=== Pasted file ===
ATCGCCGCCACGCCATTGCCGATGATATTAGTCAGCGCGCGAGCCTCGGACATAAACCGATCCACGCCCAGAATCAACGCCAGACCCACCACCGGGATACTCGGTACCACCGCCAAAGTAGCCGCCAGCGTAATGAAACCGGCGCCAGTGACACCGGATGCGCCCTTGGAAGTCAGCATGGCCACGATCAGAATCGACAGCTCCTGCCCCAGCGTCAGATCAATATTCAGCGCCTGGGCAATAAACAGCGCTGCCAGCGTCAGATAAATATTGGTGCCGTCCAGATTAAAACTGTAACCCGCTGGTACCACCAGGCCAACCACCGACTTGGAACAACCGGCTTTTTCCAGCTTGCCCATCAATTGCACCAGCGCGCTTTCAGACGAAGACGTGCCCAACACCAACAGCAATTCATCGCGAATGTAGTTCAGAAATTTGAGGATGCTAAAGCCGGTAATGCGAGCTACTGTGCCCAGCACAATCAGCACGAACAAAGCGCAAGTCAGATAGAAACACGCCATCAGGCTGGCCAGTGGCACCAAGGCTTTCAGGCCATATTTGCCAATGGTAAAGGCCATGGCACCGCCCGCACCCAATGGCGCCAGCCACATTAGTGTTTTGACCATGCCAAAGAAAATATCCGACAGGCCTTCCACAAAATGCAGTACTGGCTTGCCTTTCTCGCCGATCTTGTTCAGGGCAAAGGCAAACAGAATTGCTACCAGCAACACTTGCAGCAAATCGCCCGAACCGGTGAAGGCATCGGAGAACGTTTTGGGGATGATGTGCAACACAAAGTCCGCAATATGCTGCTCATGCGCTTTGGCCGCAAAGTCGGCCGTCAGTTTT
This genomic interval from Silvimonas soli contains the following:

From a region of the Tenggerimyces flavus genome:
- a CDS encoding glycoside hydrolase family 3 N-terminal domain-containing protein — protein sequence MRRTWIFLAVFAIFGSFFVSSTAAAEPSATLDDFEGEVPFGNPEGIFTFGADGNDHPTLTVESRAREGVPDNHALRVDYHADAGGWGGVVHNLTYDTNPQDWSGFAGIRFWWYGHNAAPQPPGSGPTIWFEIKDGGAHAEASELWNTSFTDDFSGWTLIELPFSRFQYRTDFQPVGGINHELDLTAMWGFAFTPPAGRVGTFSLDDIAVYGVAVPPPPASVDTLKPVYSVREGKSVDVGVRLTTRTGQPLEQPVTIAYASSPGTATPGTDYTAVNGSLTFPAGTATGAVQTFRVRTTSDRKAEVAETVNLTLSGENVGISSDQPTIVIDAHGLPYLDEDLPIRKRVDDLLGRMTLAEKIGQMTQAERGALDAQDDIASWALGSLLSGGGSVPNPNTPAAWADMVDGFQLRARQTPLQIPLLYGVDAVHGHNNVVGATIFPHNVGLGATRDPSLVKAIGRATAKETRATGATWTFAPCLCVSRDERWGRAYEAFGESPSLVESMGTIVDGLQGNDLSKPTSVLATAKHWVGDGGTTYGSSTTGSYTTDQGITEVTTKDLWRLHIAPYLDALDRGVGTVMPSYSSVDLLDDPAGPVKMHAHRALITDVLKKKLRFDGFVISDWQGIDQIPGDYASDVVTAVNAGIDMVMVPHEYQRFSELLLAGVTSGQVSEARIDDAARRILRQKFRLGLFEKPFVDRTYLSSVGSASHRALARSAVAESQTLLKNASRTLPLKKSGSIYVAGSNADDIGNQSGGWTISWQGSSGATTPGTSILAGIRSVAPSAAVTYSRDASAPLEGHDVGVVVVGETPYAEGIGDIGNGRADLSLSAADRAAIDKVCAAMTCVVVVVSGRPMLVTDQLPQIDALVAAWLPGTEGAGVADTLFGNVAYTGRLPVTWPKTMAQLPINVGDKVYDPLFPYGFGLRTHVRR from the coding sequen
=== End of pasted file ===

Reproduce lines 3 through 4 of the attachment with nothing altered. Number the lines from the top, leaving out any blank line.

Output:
From a region of the Tenggerimyces flavus genome:
- a CDS encoding glycoside hydrolase family 3 N-terminal domain-containing protein — protein sequence MRRTWIFLAVFAIFGSFFVSSTAAAEPSATLDDFEGEVPFGNPEGIFTFGADGNDHPTLTVESRAREGVPDNHALRVDYHADAGGWGGVVHNLTYDTNPQDWSGFAGIRFWWYGHNAAPQPPGSGPTIWFEIKDGGAHAEASELWNTSFTDDFSGWTLIELPFSRFQYRTDFQPVGGINHELDLTAMWGFAFTPPAGRVGTFSLDDIAVYGVAVPPPPASVDTLKPVYSVREGKSVDVGVRLTTRTGQPLEQPVTIAYASSPGTATPGTDYTAVNGSLTFPAGTATGAVQTFRVRTTSDRKAEVAETVNLTLSGENVGISSDQPTIVIDAHGLPYLDEDLPIRKRVDDLLGRMTLAEKIGQMTQAERGALDAQDDIASWALGSLLSGGGSVPNPNTPAAWADMVDGFQLRARQTPLQIPLLYGVDAVHGHNNVVGATIFPHNVGLGATRDPSLVKAIGRATAKETRATGATWTFAPCLCVSRDERWGRAYEAFGESPSLVESMGTIVDGLQGNDLSKPTSVLATAKHWVGDGGTTYGSSTTGSYTTDQGITEVTTKDLWRLHIAPYLDALDRGVGTVMPSYSSVDLLDDPAGPVKMHAHRALITDVLKKKLRFDGFVISDWQGIDQIPGDYASDVVTAVNAGIDMVMVPHEYQRFSELLLAGVTSGQVSEARIDDAARRILRQKFRLGLFEKPFVDRTYLSSVGSASHRALARSAVAESQTLLKNASRTLPLKKSGSIYVAGSNADDIGNQSGGWTISWQGSSGATTPGTSILAGIRSVAPSAAVTYSRDASAPLEGHDVGVVVVGETPYAEGIGDIGNGRADLSLSAADRAAIDKVCAAMTCVVVVVSGRPMLVTDQLPQIDALVAAWLPGTEGAGVADTLFGNVAYTGRLPVTWPKTMAQLPINVGDKVYDPLFPYGFGLRTHVRR from the coding sequen